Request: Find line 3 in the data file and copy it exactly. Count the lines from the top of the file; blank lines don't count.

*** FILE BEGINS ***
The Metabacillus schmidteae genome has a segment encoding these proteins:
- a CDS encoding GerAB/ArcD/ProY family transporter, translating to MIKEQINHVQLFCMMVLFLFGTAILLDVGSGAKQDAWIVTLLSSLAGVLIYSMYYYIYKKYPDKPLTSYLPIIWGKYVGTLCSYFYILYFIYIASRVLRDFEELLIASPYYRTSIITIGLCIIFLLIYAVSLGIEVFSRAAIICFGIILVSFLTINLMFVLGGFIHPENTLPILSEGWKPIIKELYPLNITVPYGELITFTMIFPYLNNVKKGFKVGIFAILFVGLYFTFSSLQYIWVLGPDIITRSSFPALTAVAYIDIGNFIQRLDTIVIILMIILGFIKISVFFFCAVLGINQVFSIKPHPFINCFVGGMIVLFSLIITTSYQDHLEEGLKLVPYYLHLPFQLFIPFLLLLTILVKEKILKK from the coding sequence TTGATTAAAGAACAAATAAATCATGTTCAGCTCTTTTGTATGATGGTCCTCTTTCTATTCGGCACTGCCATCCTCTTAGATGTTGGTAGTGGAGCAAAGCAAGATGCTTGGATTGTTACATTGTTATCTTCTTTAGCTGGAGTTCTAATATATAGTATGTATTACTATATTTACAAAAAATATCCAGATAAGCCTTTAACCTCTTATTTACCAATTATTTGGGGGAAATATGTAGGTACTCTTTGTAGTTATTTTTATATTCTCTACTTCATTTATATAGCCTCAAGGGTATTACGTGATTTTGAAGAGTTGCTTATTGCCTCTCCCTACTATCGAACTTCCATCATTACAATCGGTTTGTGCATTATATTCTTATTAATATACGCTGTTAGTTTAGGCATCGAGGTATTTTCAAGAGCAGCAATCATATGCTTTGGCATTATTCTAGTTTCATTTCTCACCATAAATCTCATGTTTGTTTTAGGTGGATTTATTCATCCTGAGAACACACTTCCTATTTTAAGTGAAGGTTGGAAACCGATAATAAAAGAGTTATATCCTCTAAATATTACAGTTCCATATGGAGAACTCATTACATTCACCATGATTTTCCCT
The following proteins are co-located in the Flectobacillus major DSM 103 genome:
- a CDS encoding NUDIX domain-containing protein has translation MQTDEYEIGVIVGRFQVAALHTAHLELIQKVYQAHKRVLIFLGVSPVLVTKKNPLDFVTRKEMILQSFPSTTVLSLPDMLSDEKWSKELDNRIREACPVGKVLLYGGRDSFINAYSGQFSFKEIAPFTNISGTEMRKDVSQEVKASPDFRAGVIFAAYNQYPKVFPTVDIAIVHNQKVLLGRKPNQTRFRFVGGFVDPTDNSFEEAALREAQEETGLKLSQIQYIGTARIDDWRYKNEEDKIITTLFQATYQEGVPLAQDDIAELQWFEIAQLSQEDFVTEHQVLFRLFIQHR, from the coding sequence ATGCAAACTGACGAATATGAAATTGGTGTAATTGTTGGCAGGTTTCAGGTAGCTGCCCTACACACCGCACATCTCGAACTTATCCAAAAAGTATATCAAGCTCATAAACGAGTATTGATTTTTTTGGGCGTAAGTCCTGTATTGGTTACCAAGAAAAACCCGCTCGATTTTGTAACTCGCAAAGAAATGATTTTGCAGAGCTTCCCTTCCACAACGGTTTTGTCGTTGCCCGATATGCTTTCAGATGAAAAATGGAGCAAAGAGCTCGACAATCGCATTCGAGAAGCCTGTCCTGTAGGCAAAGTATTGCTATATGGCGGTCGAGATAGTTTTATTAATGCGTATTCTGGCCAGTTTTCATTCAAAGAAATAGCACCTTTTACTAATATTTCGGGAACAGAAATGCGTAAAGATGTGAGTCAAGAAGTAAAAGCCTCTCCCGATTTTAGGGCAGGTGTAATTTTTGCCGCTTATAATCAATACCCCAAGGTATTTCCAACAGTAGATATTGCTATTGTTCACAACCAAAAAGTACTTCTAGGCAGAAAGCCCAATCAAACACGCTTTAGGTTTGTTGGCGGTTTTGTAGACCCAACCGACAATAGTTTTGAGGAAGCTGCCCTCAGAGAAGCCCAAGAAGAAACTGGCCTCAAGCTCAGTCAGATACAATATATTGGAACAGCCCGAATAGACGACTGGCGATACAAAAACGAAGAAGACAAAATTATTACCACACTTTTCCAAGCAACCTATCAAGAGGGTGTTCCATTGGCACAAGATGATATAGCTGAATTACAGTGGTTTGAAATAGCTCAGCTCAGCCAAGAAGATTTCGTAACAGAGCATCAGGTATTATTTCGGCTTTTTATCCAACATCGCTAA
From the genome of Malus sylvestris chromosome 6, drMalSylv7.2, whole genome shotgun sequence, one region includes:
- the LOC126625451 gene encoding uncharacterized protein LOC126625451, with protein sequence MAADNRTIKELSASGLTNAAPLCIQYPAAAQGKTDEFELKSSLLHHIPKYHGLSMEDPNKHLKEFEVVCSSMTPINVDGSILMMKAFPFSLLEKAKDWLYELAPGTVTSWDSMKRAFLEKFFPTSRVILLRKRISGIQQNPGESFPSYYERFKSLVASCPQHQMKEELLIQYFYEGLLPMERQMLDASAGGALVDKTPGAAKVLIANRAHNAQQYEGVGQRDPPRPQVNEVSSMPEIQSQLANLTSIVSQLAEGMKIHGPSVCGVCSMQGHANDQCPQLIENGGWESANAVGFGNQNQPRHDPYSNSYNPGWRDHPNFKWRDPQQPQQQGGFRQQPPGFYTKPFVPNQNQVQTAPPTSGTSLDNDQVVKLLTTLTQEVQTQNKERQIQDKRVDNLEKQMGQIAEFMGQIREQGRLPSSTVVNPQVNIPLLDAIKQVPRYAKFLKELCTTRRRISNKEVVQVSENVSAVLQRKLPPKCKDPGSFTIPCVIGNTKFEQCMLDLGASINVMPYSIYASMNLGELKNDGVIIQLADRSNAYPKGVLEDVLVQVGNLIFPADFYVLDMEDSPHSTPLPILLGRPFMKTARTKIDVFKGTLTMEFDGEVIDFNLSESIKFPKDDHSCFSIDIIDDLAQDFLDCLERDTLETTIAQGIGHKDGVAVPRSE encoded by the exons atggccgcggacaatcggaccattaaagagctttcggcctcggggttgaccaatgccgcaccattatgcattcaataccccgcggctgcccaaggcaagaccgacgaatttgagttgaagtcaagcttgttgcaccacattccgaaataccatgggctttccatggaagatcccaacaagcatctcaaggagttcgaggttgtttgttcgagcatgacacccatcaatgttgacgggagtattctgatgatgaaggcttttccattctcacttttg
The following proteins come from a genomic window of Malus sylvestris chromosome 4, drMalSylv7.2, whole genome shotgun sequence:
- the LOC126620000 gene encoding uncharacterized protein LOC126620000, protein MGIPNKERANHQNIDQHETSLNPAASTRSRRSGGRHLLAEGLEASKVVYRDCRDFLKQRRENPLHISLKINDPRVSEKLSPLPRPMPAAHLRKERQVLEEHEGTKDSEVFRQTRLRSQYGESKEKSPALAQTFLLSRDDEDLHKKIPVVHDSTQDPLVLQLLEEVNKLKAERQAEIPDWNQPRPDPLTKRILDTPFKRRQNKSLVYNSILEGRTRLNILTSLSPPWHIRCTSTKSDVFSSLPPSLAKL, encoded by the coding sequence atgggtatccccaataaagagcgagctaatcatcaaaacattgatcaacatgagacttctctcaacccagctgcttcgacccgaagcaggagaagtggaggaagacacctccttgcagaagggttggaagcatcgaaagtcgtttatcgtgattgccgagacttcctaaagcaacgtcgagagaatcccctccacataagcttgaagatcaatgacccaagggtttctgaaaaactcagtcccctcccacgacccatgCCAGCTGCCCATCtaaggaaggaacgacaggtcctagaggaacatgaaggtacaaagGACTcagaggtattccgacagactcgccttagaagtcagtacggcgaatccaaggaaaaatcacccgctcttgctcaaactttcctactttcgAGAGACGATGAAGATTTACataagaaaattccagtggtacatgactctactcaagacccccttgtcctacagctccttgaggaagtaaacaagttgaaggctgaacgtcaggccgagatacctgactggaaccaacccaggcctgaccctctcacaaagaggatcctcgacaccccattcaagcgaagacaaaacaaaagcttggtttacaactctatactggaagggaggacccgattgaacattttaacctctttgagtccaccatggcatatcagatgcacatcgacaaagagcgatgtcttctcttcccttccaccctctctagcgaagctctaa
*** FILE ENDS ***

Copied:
The following proteins are co-located in the Flectobacillus major DSM 103 genome: